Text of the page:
EXILE ON MAIN ST. – A SEASON IN HELL WITH THE ROLLING STONES
Robert Greenfield, © 2006 DeCapo Press
Someday, someone will write the definitive book about The Rolling Stones – factual, insightful, revealing and objective. This is not that day. This is not that book.
Some of the central stories in Exile emanate from recent interviews with insiders like Marshall Chess, Andy Johns and Mick Taylor’s then wife Rose. Not exactly the every day inner circle, although each has perspective. Then again, two were hardcore smack addicts at the time and a dusty haze of thirty-five plus years stands in-between their current brain cells and the facts at hand. Of course, what they said about the sixties was also true in 1970 and 1971 – “if you can remember it, you weren’t there”. Greenfield also pulls tidbits of information from an extensive list of websites and print titles – in one case, even sourcing his own book – to construct a rambling, lazy, sordid tale about the famous, not-so-famous and hangers-on of the day. Not that you should be surprised by the lack of factual revelations, as Camp Stones closed that door a long time ago. Perhaps one of Greenfield’s quotes best tells the tale…”a great story always trumps the truth”. In other words, you’ll need an entire salt lick to get through this one, a grain just won’t do.
In Greenfield’s defense, he admits that he has no interest in scribing a track-by-track analysis of Exile, nor a detailed re-enactment of the recording sessions in journal format. Fair enough. But what at first appears to be an insider’s peek into the mental squalor and drug-addled debauchery of the recording sessions at the Nellcote mansion quickly dissolves into the same third-hand gossip we’ve read a thousand times before. The mansion was a former Nazi headquarters, the south of France has some pretty creepy people, cops can be bought, and drugs and money cause more problems than they solve. Keith was a mess, Mick was a jerk, and somehow the band was able to cobble together enough riffs (and borrow enough leftovers from previous sessions) to issue what is arguably one of the ten best rock records ever made. Keith is the centerpiece of the story, somehow heroic and pathetic at the same time, a description even Keef would probably own up to today with a wrinkled grin and a cackling laugh.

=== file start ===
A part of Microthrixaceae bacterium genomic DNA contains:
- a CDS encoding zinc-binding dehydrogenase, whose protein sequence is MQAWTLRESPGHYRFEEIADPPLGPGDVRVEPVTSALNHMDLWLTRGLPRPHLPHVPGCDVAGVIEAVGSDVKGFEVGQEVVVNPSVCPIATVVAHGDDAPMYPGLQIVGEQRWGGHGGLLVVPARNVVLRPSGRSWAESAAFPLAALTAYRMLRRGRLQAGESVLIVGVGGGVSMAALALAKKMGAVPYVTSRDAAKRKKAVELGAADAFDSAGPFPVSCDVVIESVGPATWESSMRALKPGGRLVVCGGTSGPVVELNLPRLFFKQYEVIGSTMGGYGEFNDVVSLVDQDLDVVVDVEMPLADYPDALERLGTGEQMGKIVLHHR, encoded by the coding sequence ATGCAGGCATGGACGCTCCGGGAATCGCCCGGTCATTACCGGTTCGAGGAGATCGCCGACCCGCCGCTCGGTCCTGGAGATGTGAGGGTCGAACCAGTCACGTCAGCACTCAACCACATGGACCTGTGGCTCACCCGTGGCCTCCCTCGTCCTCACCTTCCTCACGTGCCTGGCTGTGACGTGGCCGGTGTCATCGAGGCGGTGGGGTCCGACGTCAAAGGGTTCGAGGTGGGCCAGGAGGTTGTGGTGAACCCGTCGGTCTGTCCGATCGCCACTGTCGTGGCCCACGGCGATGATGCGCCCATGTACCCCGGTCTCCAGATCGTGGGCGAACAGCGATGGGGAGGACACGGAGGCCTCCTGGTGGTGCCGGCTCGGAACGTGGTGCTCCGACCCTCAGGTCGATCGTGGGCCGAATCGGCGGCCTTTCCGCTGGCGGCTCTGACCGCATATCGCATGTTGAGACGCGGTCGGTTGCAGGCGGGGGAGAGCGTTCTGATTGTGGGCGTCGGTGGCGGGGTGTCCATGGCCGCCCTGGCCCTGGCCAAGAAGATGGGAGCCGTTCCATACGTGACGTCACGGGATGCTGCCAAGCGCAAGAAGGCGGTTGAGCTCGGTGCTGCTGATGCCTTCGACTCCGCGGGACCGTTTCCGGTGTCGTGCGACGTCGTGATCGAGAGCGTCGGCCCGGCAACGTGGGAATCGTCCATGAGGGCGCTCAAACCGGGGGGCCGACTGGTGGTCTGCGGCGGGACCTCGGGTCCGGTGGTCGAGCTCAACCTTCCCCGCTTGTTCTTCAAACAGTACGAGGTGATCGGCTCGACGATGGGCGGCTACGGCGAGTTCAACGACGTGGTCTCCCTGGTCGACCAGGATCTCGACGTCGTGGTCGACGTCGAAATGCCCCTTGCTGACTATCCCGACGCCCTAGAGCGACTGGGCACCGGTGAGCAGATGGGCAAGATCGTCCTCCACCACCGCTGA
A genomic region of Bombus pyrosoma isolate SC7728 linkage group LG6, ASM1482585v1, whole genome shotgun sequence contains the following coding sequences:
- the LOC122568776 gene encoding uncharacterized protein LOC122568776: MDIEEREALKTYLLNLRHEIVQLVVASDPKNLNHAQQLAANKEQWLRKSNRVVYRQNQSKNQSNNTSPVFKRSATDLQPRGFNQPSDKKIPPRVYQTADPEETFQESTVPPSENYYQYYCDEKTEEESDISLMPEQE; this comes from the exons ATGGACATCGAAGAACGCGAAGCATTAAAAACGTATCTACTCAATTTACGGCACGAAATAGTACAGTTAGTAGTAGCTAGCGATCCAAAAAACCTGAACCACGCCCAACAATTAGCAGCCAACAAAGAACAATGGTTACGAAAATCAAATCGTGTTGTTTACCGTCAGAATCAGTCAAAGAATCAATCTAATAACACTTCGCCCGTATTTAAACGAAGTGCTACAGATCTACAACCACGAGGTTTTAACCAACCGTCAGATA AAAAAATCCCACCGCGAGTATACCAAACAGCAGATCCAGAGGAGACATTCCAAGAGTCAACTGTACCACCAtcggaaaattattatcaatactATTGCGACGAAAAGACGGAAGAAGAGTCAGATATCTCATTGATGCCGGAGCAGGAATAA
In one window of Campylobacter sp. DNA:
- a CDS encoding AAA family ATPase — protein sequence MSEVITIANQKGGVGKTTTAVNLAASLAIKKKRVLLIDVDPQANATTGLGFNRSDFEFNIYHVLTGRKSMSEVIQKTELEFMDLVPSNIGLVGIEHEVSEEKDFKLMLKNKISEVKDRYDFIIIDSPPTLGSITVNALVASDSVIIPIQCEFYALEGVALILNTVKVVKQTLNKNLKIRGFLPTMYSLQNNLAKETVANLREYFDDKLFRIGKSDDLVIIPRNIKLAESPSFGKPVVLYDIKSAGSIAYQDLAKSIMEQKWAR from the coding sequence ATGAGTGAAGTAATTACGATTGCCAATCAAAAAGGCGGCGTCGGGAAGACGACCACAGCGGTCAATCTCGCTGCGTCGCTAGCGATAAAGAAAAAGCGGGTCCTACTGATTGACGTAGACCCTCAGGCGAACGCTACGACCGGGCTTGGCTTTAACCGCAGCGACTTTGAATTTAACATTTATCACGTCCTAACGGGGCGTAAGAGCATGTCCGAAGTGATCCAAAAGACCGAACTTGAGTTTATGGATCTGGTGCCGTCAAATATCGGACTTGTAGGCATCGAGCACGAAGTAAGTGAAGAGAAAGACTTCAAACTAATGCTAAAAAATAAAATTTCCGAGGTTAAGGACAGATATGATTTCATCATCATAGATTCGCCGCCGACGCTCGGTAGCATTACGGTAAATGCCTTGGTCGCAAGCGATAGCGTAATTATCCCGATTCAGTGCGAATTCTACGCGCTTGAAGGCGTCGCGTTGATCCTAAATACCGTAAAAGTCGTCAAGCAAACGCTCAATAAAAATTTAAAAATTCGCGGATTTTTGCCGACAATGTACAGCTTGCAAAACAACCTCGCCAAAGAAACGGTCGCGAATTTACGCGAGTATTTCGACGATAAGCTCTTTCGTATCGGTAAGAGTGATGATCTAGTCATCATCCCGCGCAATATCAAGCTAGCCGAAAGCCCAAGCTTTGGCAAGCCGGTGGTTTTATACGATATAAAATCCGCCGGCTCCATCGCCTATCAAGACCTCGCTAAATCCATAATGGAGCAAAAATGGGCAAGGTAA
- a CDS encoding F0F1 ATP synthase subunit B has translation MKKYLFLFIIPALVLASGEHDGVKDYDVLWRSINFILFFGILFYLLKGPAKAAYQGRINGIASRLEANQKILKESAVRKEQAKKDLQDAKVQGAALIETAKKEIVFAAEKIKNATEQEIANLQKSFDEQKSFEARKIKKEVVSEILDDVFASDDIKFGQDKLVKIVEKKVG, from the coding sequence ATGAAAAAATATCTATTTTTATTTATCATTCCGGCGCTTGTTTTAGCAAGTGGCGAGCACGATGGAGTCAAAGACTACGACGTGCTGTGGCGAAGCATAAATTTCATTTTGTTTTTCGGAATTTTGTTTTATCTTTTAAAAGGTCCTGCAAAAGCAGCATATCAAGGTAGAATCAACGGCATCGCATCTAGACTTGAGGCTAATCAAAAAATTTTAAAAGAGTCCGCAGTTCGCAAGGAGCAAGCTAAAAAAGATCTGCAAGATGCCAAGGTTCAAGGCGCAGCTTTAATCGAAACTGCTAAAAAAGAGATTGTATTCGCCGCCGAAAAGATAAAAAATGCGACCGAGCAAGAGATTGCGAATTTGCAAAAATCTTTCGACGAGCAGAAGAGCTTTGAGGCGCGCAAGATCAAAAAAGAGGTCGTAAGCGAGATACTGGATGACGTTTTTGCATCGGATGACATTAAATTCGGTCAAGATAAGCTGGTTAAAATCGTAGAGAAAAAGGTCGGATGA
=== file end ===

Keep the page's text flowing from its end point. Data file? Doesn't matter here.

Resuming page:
The major flaw in Greenfield’s book is the smarmy, know-it-all attitude taken by the author. Making the reader feel like an unwanted eavesdropper rather than an invited voyeur is counterproductive. Oddball references and bad puns are more frequent and annoying that rock lyrics in a Stephen King novel, but Greenfield’s bizarre metaphors pale in comparison to the maneuver he pulls while recalling an anecdote about a certain musician being ousted from the inner circle. Stopping the chapter’s progress on a dime, he mockingly calls out not one but two fellow Stones authors, claiming the first got a fact wrong and simply insulting the work of the second. Meow! I can’t recall ever seeing a more sophomoric, unprofessional move in a published book.
But hey, when all is said and done, it’s only rock’n’roll (journalism). If you’re a Stones fan and have an afternoon with nothing to do, keep your wallet in your pants and borrow it from the library. That way you know you’ll get your money’s worth.